in some cases the otherpkg.nb(n+1) is identical bit for bit (timestamps
excluded) to otherpkg.nb(n).

  | > Next, with this new world order, how do I explicitly override the
  | > BUILDLINK_DEPENDS line in a file?   I do that quite often
  | > in practice (or did, until now).
  | foo>=1.2.3
  | in the Makefile, just like with bl2.  Then, later buildlink3 inclusions
  | will add (+=) other requirements, usually less restrictive, which will be
  | ignored in the end.  But in the case somewhere in the path a package
  | requires foo>=1.2.4, thanks to += it will get recorded.

No, that's exactly what I don't want.   The "usually less restrictive"
is the problem - in practice, where it matters to me, they are
"usually more restrictive" and I want to ignore them.

If some other package requires foo>=1.2.4, and that package is installed,
then of necessity, I will have foo.1.2.4 (or better) installed, and my
requirement for foo>=1.2.3 will be trivially satisfied, right?   We need
no buildlink magic to cause that to happen.   (And this is true regardless
of whether that other package is a depencency of mine or not).

On the other hand, if that other package is not installed, and I don't
want it installed, and all I have is foo.1.2.3 then I should not need
to replace foo, just because pkgsrc claims that foo.1.2.7 is now available,
and what's more, fixes a security bug in some obscure function that
I never use.

  | So this is rant about tiff?

No, much older than that, I think it was png that first drove me
to question buildink version setting (there were several png updates,
and they all updated the BUILDLINK_DEPENDS line, and I kept on compiling
packages just fine against the older version of png, by explicitly
setting a BUILDLINK_DEPENDS on the older version - even more than tiff,
recompiling png means reinstalling close to everything).
[Note, it was buildlink v1 (or just "buildlink") at the time].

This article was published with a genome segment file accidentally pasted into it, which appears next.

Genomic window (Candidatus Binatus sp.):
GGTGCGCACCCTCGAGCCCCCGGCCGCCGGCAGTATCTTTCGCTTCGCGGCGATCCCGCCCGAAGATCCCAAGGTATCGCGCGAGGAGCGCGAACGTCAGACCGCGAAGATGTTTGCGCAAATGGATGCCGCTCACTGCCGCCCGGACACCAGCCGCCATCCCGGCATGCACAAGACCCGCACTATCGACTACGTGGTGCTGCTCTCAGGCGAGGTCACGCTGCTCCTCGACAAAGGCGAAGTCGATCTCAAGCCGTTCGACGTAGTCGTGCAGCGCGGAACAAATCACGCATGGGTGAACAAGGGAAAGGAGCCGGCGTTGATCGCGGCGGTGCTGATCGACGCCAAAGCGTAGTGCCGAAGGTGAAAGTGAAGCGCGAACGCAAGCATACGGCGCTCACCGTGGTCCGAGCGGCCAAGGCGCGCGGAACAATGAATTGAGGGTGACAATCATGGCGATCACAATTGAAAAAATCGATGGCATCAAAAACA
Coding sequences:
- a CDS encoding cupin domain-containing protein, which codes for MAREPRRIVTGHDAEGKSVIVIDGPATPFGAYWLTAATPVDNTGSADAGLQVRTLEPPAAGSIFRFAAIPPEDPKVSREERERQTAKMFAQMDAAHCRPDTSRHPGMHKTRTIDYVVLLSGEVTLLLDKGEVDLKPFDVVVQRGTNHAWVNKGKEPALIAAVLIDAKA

It may have actually been something even earlier than that when
I first encountered this (this isn't the first time I have objected
to setting the dependency version numbers in the buildlink files I
don't believe).

  | At
  | that price, it's as bad as doing 'make replace' for the new A, since
  | you're the one making the decision that C is ok with A.

No, that's me the luser doing the install, who most likely knows nothing
about what versions work with what other versions.   That one I agree is
not rational.   What I want is for the maintainer of package C to decide
which version of A is OK for C.   If that person isn't sure, and says
"well, new version of A, that might be important, perhaps I'd better to
depend upon that one, to be safe" then that's OK - and when that happens
someone who actually knows that it wasn't required can object to the
change and have it backed out (if appropriate).

What's important is that it is a package by package decision, not
one arbitrary decision for everyone made by someone who has no clue
about just how the various packages use the dependency info.

Johnny Lam <> said:

  | I think explicitly overriding the BUILDLINK_DEPENDS.<pkg> line is a
  | workaround for the problem you subsequently describe. 

Ah, OK, BUILD_LINK_DEPENDS.<pkg>=xxx *after* the .include of the buildlink
file for pkg, rather than before it, as before - yes, that would probably work.


 |  Yes, updating using pkgsrc can suck, and I'm trying to slowly modify pkgsrc
  | to the point where updating doesn't suck.

Great, and it is all much appreciated - really - even if it doesn't
always seem like that.

Believe it or not, that's what I am trying to assist with, the only way
I can right now - which is by making some observations about the
overall direction and goals.   One of those is that it really is improper
for the buildlink files to be specifying required versions.

On the other hand, believe me, I understand the "how to we get to there
from here" issues, and don't claim that now that those thins are endemic
(in buildlink2 in any case) that removing them is going to be trivial.

That's why I questioned this particular change - it seemed to me to be
a step in the wrong direction, more deliberately expecting to be
getting multiple versions as requirements for one package (which makes
no sense at all) - rather than looking at why that is happening in
any particular case where it current happens (and causes the wrong thing
to happen) and fixing that particular case, until the root cause of the
effect (the DEPENDS lines that shouldn't exist in the first place) can
eventually be removed.